Saturday, June 18, 2005

On the Pale, and Being Outside Of It

Tomorrow Dublin footballers attempt to take the next step on a quest that has now lasted ten years: the restoration of Dublin to the top echelon of Gaelic Football. They will be narrow favourites to dispose of Wexford, one of Leinster’s several upstart counties that have taken advantage of Meath and Dublin’s relative turmoil in recent years. They are not, however, considered genuine contenders for an All-Ireland title.

To those of us who grew up in the eighties and nineties it is strange indeed for Dublin to be so firmly resident in the chasing pack as they have been since 1995. It is even stranger for those of us who grew up outside of Dublin to view them with condescension, to be dismissive of their threat. While they were by no means the sole dominant force in that time, and indeed were some way behind Meath and Cork, and later Down in terms of ultimate achievement, whenever they played, it was thirty-one counties versus one.

It’s not too hard in sociological terms to surmise why. Leaving football aside, Dublin overshadows the rest of Ireland to such a degree as to make someone outside of the Pale feel as if they are an irrelevance. Everything revolves around the city. The majority of news items seem to be based in the city. If a teenager wants to go and see is favourite band in concert, he goes to Dublin. He will very probably end of up in Dublin later on in life in college or in employment. The city’s development in recent years has only exacerbated the country’s eastward tilt.

I grew up in a Gaeltacht area in Donegal, and throughout the summer the local Irish college took in hundreds of well-dressed, sleekly-coiffured, confident, or, well, arrogant young children of the suburbs to learn their Modh Conniollach and how to French kiss. As ever when one feels colonised, one resents the invaders.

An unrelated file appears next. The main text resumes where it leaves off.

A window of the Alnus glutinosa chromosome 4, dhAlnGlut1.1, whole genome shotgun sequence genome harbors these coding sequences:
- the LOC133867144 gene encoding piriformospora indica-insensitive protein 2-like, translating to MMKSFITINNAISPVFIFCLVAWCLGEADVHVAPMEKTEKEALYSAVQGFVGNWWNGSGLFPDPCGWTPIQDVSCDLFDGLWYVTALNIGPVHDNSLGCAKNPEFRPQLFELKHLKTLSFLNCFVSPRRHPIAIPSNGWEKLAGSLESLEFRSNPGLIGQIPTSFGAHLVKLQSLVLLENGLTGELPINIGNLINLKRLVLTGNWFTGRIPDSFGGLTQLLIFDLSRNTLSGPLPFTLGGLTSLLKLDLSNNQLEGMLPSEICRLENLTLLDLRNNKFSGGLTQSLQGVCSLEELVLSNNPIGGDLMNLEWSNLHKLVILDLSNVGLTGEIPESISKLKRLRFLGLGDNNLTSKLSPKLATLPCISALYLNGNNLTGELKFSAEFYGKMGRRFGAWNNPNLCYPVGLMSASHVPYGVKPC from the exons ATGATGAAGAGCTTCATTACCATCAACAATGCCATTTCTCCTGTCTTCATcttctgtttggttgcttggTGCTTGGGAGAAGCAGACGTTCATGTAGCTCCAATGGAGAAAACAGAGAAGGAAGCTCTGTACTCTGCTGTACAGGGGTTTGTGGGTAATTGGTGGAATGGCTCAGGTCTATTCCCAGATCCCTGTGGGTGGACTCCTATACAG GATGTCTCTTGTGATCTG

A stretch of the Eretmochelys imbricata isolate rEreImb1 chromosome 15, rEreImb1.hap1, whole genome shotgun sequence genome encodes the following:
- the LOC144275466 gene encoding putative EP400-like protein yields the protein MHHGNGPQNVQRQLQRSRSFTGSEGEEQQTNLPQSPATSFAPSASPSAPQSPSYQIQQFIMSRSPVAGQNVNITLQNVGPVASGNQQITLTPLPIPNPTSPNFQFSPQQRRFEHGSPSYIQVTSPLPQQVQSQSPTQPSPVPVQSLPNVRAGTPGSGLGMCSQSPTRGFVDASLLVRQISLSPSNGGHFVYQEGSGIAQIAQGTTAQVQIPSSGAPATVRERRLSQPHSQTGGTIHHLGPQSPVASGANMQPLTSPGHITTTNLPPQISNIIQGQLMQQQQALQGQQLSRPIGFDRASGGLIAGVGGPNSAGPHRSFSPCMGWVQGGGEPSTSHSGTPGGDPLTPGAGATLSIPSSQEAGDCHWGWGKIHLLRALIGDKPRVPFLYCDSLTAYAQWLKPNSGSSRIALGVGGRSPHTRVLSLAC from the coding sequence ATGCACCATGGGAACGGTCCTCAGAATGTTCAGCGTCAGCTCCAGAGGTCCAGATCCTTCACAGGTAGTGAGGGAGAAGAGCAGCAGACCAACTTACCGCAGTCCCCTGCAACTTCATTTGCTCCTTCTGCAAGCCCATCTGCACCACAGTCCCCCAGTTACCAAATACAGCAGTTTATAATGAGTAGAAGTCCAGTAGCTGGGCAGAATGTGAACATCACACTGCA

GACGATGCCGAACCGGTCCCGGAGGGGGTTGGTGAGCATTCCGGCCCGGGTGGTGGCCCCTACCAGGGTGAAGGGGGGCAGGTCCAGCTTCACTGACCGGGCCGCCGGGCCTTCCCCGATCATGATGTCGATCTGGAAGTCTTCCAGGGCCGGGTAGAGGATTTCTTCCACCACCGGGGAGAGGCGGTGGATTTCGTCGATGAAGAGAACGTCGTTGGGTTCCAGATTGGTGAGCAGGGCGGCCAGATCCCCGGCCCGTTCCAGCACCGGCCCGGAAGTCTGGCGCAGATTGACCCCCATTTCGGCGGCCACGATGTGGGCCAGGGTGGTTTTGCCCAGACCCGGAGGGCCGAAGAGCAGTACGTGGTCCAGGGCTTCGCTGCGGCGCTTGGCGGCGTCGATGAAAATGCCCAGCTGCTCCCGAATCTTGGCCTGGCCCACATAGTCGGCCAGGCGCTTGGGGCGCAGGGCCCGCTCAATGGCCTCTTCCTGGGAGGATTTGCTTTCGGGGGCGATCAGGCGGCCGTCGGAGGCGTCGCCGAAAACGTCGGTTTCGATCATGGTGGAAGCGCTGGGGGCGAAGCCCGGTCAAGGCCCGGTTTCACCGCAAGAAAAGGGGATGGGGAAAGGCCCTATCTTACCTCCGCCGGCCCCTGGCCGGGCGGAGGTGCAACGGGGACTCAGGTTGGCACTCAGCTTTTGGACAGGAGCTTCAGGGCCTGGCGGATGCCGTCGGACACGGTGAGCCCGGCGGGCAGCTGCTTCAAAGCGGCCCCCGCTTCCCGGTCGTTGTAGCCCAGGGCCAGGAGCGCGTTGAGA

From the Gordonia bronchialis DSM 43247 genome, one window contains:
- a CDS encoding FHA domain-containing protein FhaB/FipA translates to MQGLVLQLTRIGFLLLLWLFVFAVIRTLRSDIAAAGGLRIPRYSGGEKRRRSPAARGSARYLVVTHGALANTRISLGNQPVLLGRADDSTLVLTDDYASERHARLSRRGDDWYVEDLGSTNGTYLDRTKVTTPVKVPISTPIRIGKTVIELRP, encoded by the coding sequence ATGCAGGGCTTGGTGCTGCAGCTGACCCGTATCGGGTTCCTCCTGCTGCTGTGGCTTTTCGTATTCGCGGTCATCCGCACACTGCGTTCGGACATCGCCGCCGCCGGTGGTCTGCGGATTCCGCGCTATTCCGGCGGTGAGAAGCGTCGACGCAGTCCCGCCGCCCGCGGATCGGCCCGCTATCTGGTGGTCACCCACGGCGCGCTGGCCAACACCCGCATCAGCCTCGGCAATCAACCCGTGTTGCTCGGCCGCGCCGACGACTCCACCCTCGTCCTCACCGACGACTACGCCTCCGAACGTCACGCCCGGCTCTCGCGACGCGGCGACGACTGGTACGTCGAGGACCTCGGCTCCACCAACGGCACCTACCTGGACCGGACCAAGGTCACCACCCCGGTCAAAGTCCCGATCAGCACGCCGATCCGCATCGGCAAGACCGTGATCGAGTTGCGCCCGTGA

So when Dublin filled Croke Park on summer Sundays, with their tens of thousands of supporters appearing to have the mass and belligerence of a British soccer terrace, and the natural famed “swagger” of their football team, one inevitably made common cause with the opposition, likely to be, like us, from rural Ireland, and likely to share the same disdain for the city slickers.

But it got to the stage in 1995 as Dublin had fallen, year by year, to schneaky country fellas and groundbreaking Ulstermen, that their success against Tyrone in that year’s All-Ireland final felt like their due, and gleaned a lot fewer grumbles than it would have a few years earlier. It was something of a valedictory success for many of the team which had pushed for the ultimate glory over the previous decade.

As Dublin attempt to reconstruct a sense of self-belief that appeared to have dissolved to nothing at the end of the Tommy Lyons regime, one senses that this year’s Leinster will be crucial. It will do Dublin no good to go into the qualifiers. To recover the strut and cockiness, silverware must be one.

While Leinster this year does not appear to contain a solid All-Ireland contender, it is (in stark contrast to their hurling brethren) intensely competitive, with all four teams in the semi-finals being in contention for the provincial crown, Dublin will not fear any, and nor should they, but are a long way yet from viewing their competitors with the traditional sense of superiority, testament of course also to those counties’ improvement.

But it is inevitable that someday soon Dublin will regain that sheen, the confidence and the innately urban momentum that their great championship campaigns can engender.

I for one look forward to that day. I can’t wait to hate Dublin again!

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